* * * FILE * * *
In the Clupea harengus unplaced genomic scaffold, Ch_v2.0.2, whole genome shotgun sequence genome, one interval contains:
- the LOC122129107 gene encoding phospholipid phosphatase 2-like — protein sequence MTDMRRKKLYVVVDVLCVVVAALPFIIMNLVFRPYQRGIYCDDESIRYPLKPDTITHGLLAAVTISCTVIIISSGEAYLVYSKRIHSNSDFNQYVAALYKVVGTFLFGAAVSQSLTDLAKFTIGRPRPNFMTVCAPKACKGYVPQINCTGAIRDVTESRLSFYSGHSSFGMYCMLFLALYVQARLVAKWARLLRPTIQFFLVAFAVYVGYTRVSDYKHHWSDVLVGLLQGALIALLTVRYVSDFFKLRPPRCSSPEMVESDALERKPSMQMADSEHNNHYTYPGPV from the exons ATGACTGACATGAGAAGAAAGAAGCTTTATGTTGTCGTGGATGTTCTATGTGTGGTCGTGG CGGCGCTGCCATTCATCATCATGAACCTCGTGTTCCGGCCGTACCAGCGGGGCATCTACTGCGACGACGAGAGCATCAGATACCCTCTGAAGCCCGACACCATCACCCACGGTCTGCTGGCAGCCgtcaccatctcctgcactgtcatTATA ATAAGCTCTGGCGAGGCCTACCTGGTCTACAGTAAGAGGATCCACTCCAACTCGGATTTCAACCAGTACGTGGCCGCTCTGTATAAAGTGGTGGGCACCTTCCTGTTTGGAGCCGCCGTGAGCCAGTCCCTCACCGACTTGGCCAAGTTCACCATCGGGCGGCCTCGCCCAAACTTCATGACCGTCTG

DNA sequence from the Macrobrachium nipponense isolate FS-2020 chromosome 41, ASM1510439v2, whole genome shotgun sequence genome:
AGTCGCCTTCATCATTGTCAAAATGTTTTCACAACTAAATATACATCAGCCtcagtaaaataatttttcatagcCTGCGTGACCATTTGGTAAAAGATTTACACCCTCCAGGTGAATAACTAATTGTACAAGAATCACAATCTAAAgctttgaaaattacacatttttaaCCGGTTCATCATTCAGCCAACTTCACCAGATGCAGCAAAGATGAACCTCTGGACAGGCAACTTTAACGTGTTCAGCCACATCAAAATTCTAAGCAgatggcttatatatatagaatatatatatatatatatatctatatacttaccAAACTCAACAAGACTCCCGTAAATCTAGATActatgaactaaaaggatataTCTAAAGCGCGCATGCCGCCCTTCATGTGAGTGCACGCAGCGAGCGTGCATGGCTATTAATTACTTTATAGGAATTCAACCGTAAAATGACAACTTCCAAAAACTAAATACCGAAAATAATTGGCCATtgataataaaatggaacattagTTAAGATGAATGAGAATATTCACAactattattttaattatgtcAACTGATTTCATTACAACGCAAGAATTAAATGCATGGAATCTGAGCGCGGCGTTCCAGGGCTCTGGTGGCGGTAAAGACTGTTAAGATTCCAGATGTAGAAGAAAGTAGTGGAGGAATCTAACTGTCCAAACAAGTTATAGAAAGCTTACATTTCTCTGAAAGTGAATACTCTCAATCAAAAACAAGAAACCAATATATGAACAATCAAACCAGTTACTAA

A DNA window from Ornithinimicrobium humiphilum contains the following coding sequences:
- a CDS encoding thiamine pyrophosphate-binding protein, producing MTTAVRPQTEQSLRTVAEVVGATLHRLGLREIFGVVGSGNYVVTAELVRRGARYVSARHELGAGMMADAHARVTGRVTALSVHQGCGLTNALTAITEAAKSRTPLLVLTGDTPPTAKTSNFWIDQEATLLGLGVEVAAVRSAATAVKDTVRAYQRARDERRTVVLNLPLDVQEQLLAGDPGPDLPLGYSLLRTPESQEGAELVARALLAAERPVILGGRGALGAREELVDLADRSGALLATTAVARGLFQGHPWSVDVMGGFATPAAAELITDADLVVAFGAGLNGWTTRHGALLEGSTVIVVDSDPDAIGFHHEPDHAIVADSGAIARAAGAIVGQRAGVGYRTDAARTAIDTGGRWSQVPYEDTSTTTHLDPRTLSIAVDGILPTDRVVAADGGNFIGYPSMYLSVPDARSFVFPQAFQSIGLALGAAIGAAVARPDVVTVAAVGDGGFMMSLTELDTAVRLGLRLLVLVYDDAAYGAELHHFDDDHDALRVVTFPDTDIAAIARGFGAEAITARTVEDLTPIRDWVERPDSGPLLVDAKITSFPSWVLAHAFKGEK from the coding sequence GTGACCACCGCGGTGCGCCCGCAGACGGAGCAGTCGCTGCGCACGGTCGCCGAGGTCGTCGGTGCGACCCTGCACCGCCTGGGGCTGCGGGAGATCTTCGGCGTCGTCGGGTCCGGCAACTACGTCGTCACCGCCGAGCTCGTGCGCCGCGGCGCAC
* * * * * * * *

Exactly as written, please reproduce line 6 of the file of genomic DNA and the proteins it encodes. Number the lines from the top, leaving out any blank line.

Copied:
- a CDS encoding thiamine pyrophosphate-binding protein, producing MTTAVRPQTEQSLRTVAEVVGATLHRLGLREIFGVVGSGNYVVTAELVRRGARYVSARHELGAGMMADAHARVTGRVTALSVHQGCGLTNALTAITEAAKSRTPLLVLTGDTPPTAKTSNFWIDQEATLLGLGVEVAAVRSAATAVKDTVRAYQRARDERRTVVLNLPLDVQEQLLAGDPGPDLPLGYSLLRTPESQEGAELVARALLAAERPVILGGRGALGAREELVDLADRSGALLATTAVARGLFQGHPWSVDVMGGFATPAAAELITDADLVVAFGAGLNGWTTRHGALLEGSTVIVVDSDPDAIGFHHEPDHAIVADSGAIARAAGAIVGQRAGVGYRTDAARTAIDTGGRWSQVPYEDTSTTTHLDPRTLSIAVDGILPTDRVVAADGGNFIGYPSMYLSVPDARSFVFPQAFQSIGLALGAAIGAAVARPDVVTVAAVGDGGFMMSLTELDTAVRLGLRLLVLVYDDAAYGAELHHFDDDHDALRVVTFPDTDIAAIARGFGAEAITARTVEDLTPIRDWVERPDSGPLLVDAKITSFPSWVLAHAFKGEK from the coding sequence GTGACCACCGCGGTGCGCCCGCAGACGGAGCAGTCGCTGCGCACGGTCGCCGAGGTCGTCGGTGCGACCCTGCACCGCCTGGGGCTGCGGGAGATCTTCGGCGTCGTCGGGTCCGGCAACTACGTCGTCACCGCCGAGCTCGTGCGCCGCGGCGCAC